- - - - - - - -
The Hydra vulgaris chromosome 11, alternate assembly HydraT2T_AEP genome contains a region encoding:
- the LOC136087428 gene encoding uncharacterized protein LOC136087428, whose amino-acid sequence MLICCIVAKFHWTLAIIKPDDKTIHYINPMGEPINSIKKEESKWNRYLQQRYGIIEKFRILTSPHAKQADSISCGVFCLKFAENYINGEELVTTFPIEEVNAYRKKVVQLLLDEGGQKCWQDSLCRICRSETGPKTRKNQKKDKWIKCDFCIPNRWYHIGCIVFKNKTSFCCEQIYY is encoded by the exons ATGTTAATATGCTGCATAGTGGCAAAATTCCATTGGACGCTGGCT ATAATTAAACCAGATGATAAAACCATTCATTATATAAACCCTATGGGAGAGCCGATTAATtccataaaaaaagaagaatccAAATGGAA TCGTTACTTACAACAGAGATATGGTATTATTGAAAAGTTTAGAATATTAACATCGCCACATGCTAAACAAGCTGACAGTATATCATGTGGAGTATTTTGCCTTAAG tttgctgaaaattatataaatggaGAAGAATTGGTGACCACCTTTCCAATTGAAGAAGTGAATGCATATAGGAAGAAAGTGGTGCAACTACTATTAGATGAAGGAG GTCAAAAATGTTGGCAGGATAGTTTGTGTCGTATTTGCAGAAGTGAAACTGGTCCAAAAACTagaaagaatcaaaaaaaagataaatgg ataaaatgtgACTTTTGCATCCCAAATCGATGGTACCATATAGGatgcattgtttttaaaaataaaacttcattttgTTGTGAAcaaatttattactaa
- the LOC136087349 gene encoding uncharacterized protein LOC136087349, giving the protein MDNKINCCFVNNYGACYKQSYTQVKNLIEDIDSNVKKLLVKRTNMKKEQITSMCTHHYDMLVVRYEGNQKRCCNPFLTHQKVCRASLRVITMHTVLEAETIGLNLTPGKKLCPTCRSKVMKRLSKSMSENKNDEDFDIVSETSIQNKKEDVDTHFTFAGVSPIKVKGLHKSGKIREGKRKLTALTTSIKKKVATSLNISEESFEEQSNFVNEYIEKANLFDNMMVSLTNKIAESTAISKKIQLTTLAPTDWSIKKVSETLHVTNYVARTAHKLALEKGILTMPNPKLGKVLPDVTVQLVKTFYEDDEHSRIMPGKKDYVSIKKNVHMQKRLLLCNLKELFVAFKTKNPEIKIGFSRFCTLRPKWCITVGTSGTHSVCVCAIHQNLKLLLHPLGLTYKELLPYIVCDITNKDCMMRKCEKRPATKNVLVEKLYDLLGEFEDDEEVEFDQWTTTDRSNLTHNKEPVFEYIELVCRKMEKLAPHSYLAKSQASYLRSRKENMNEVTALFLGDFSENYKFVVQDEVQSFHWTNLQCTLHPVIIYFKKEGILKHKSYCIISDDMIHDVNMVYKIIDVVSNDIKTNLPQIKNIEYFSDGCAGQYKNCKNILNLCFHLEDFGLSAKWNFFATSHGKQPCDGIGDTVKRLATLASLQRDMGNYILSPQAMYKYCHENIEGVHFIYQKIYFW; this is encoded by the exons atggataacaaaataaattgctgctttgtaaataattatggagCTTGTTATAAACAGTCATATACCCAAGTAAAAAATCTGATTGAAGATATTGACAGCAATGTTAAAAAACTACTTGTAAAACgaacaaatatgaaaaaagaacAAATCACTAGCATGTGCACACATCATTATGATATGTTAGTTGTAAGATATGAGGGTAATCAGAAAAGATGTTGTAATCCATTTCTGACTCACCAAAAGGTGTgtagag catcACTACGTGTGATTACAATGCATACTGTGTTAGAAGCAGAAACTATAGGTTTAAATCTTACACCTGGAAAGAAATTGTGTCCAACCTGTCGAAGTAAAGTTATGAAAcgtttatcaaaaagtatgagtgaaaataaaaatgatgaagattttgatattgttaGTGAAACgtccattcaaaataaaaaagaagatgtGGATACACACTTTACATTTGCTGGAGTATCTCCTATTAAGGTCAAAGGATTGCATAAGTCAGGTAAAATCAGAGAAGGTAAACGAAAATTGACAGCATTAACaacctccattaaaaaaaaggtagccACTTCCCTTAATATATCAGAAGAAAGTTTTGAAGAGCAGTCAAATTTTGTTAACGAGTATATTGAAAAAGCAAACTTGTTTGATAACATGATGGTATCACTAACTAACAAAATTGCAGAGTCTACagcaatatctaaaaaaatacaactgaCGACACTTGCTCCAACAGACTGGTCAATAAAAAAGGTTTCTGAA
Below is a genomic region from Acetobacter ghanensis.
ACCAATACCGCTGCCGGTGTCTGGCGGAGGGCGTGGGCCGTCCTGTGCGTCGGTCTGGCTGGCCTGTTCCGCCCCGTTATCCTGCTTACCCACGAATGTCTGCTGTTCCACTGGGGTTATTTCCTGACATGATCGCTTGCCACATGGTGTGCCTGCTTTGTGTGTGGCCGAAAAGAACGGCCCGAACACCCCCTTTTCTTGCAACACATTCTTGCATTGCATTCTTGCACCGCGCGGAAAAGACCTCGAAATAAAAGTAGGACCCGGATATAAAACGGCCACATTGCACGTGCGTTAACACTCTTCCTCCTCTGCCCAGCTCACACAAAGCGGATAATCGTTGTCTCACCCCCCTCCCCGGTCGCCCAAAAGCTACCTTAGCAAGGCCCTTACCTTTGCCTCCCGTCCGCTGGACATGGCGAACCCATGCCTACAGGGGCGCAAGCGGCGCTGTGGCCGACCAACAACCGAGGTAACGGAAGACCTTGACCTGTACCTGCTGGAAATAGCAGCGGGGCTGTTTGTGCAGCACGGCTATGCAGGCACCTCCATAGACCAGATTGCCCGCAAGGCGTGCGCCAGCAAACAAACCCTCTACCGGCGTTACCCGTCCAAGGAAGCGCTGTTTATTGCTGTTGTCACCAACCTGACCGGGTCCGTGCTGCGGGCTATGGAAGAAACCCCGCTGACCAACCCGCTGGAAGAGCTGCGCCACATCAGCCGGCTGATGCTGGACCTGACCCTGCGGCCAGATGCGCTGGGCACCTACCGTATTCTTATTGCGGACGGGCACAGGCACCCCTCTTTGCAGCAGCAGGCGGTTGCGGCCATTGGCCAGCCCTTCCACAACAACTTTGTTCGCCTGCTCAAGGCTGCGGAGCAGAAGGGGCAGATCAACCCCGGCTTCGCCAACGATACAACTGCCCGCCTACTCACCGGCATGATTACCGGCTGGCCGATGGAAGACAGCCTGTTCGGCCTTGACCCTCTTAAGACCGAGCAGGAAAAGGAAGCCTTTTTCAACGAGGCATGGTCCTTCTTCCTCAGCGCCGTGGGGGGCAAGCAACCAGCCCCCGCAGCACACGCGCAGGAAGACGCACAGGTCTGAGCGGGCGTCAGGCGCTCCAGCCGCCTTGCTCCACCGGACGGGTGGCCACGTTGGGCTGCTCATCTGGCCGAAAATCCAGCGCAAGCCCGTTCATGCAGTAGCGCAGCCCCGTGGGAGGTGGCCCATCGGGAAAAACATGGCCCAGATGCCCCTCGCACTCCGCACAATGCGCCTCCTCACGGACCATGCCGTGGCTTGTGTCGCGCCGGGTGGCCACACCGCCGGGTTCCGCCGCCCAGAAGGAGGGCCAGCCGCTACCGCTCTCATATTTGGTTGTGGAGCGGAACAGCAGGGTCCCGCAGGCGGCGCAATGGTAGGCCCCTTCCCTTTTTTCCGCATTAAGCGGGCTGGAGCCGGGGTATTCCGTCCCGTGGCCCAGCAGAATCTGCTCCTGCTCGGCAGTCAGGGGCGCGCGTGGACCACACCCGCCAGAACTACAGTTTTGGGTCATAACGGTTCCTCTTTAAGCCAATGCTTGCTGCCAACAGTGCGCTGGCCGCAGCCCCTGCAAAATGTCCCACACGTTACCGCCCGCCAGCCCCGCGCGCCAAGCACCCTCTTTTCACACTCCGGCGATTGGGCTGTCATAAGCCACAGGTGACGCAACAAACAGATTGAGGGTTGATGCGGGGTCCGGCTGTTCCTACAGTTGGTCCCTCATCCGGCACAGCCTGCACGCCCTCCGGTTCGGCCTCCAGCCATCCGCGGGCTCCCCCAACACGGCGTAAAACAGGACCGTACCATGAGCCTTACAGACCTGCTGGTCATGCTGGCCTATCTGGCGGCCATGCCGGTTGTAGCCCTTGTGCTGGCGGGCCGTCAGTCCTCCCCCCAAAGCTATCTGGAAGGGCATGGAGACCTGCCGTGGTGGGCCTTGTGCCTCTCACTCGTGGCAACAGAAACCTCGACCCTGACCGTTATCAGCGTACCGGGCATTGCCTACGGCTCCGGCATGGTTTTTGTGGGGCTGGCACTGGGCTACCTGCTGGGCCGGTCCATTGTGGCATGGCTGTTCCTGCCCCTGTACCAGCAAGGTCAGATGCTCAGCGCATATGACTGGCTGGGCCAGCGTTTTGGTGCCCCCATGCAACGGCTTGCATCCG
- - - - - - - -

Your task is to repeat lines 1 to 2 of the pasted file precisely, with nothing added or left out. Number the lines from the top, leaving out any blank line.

The Hydra vulgaris chromosome 11, alternate assembly HydraT2T_AEP genome contains a region encoding:
- the LOC136087428 gene encoding uncharacterized protein LOC136087428, whose amino-acid sequence MLICCIVAKFHWTLAIIKPDDKTIHYINPMGEPINSIKKEESKWNRYLQQRYGIIEKFRILTSPHAKQADSISCGVFCLKFAENYINGEELVTTFPIEEVNAYRKKVVQLLLDEGGQKCWQDSLCRICRSETGPKTRKNQKKDKWIKCDFCIPNRWYHIGCIVFKNKTSFCCEQIYY is encoded by the exons ATGTTAATATGCTGCATAGTGGCAAAATTCCATTGGACGCTGGCT ATAATTAAACCAGATGATAAAACCATTCATTATATAAACCCTATGGGAGAGCCGATTAATtccataaaaaaagaagaatccAAATGGAA TCGTTACTTACAACAGAGATATGGTATTATTGAAAAGTTTAGAATATTAACATCGCCACATGCTAAACAAGCTGACAGTATATCATGTGGAGTATTTTGCCTTAAG tttgctgaaaattatataaatggaGAAGAATTGGTGACCACCTTTCCAATTGAAGAAGTGAATGCATATAGGAAGAAAGTGGTGCAACTACTATTAGATGAAGGAG GTCAAAAATGTTGGCAGGATAGTTTGTGTCGTATTTGCAGAAGTGAAACTGGTCCAAAAACTagaaagaatcaaaaaaaagataaatgg ataaaatgtgACTTTTGCATCCCAAATCGATGGTACCATATAGGatgcattgtttttaaaaataaaacttcattttgTTGTGAAcaaatttattactaa